Is A Personhood Lawsuit The Best Way To Save The Colorado River?
Originally published on January 15, 2018 11:11 am
Update 10-23-17: The Colorado Attorney General's Office has filed a motion to dismiss the lawsuit brought by Deep Green Resistance on behalf of the Colorado River ecosystem. The story has been updated to reflect this development.
A few months ago Denver civil rights lawyer Jason Flores-Williams had an idea. He’s made a name for himself recently in a class action lawsuit against the city of Denver where he’s representing the city’s homeless people.
“A lot of times I meet with class members, I take them out to dinner because they’re starving,” he said.
While at a Denver Mexican restaurant, the group started talking about homelessness. One of his homeless clients piped up.
“In an off the cuff, offhand comment [he] said, ‘the only thing more homeless than the homeless is nature,’” Flores-Williams recalled.
Meaning, no one’s really looking out for the natural world.
Flores-Williams grew up in a rural stretch of New Mexico, between Taos and Santa Fe, close to public lands and streams running through high-altitude, arid deserts.
“I really like this idea that if you are in the West, the Colorado River is a part of you,” Flores-Williams says. “Literally. You drink it.”
Nearly everyone agrees the Colorado River is distressed. That’s a big problem for the 40 million people — and growing — who depend on the river to make life in the arid West possible. Beyond humanity, its watershed is home to fish, birds, bears and other wildlife.
Flores-Williams says our entire legal system sees forests, prairies, mountains and rivers as resources to be tapped, not preserved. Looking from the outside, what the Colorado River really needed was a good lawyer.
“Something should be done, and nothing can be done under our current legal regime,” he says.
He teamed up with Deep Green Resistance, an environmental group that describes itself as “anti-civilization” and together they’ve filed a lawsuit: the Colorado River Ecosystem versus the state of Colorado.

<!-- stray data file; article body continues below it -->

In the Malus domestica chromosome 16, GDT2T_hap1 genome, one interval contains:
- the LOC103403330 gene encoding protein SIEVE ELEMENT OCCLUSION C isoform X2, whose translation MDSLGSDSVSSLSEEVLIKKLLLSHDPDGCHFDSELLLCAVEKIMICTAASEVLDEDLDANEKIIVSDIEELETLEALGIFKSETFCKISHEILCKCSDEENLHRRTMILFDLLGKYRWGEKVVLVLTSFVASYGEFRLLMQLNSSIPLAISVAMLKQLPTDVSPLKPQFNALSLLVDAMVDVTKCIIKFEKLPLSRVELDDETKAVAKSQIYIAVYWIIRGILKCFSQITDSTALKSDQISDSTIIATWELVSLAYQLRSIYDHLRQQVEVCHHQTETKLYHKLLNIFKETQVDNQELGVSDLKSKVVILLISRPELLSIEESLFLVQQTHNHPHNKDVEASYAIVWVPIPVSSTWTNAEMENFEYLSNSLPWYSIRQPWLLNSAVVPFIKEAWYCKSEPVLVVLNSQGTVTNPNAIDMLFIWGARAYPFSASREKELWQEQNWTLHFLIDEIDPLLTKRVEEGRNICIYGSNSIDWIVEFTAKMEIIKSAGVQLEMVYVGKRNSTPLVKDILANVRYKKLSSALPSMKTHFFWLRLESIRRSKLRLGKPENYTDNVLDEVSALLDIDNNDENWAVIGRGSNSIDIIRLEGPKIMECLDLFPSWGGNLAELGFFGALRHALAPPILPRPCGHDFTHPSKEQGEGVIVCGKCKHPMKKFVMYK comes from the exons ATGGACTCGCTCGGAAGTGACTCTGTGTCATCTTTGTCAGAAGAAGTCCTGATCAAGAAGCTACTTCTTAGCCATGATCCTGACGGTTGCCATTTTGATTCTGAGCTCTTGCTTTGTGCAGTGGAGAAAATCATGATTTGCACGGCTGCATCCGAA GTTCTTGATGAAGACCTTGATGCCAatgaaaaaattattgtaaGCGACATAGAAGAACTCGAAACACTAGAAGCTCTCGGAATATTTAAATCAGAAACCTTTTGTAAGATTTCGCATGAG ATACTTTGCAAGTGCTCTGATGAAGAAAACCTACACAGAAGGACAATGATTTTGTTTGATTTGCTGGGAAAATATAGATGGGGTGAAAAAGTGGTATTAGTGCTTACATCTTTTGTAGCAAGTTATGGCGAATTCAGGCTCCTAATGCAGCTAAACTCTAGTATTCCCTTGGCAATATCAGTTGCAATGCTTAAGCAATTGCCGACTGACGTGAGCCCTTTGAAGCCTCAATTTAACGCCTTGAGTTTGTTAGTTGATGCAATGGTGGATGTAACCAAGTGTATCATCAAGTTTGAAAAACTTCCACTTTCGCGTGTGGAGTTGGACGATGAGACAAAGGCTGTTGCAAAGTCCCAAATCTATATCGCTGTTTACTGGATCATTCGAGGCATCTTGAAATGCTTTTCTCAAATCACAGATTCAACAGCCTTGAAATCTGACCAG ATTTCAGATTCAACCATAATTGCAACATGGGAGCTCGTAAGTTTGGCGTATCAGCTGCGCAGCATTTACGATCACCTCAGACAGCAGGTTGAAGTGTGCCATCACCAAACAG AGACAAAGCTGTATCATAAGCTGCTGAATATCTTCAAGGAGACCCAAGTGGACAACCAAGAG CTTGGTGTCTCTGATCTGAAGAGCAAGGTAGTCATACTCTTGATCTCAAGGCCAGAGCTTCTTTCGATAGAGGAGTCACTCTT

That’s right, the entire river system is the plaintiff.
“The river would thenceforth have the ability to have that injury recognized and have the standing to bring that injury into court,” said Flores-Williams.
In other words, he wants to turn the Colorado River into a person in the eyes of the law.
An essential piece of the West
The Colorado River epitomizes the lengths we have gone to make human life possible in the arid West. Dozens of dams hold water in massive reservoirs until it's needed downstream. Hundreds of miles of ditches and diversions act like straws, sucking the river’s water toward farm fields and major cities like Denver, Albuquerque, Los Angeles, Las Vegas, Tucson and Phoenix.
Even the river’s headwaters high in Rocky Mountain National Park can’t escape the longstanding imprint of human manipulation on the river. Right next to the river’s first trickle runs the Grand River Ditch, which pulls water from the Colorado River watershed on the Western Slope to the East Slope to water crops.
All those human machinations to spur development are exactly what those who filed the lawsuit are trying to curb. They say the river is overtaxed and overburdened and that it needs fundamental rights to survive.
While Mark Squillace, a natural resources law professor at the University of Colorado-Boulder, agrees the river is in dire straits, he says this lawsuit is the wrong way to fix it.
“To have an individual environmental group come in and say they're representing the river seems highly problematic to me,” Squillace says. “And I have no confidence whatsoever that these people necessarily represent the best interest of the Colorado River.”